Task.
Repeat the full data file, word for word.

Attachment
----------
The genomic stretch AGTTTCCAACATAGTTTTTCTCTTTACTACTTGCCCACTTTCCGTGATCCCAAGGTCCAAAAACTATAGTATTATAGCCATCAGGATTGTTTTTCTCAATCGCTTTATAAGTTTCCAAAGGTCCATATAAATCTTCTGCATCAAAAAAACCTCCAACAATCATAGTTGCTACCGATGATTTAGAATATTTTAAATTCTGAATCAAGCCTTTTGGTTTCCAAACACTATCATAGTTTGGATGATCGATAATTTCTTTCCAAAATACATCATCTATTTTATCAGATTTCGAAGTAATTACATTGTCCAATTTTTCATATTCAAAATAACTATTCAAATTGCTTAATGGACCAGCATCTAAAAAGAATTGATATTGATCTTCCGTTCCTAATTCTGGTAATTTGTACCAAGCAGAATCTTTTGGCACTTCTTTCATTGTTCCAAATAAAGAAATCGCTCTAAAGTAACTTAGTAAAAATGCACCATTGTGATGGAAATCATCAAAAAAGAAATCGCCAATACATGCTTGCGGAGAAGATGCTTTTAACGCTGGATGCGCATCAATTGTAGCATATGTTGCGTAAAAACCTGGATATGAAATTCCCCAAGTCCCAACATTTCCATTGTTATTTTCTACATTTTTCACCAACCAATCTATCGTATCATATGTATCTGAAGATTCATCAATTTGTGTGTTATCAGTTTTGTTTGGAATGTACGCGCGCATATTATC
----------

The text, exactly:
The genomic stretch AGTTTCCAACATAGTTTTTCTCTTTACTACTTGCCCACTTTCCGTGATCCCAAGGTCCAAAAACTATAGTATTATAGCCATCAGGATTGTTTTTCTCAATCGCTTTATAAGTTTCCAAAGGTCCATATAAATCTTCTGCATCAAAAAAACCTCCAACAATCATAGTTGCTACCGATGATTTAGAATATTTTAAATTCTGAATCAAGCCTTTTGGTTTCCAAACACTATCATAGTTTGGATGATCGATAATTTCTTTCCAAAATACATCATCTATTTTATCAGATTTCGAAGTAATTACATTGTCCAATTTTTCATATTCAAAATAACTATTCAAATTGCTTAATGGACCAGCATCTAAAAAGAATTGATATTGATCTTCCGTTCCTAATTCTGGTAATTTGTACCAAGCAGAATCTTTTGGCACTTCTTTCATTGTTCCAAATAAAGAAATCGCTCTAAAGTAACTTAGTAAAAATGCACCATTGTGATGGAAATCATCAAAAAAGAAATCGCCAATACATGCTTGCGGAGAAGATGCTTTTAACGCTGGATGCGCATCAATTGTAGCATATGTTGCGTAAAAACCTGGATATGAAATTCCCCAAGTCCCAACATTTCCATTGTTATTTTCTACATTTTTCACCAACCAATCTATCGTATCATATGTATCTGAAGATTCATCAATTTGTGTGTTATCAGTTTTGTTTGGAATGTACGCGCGCATATTATC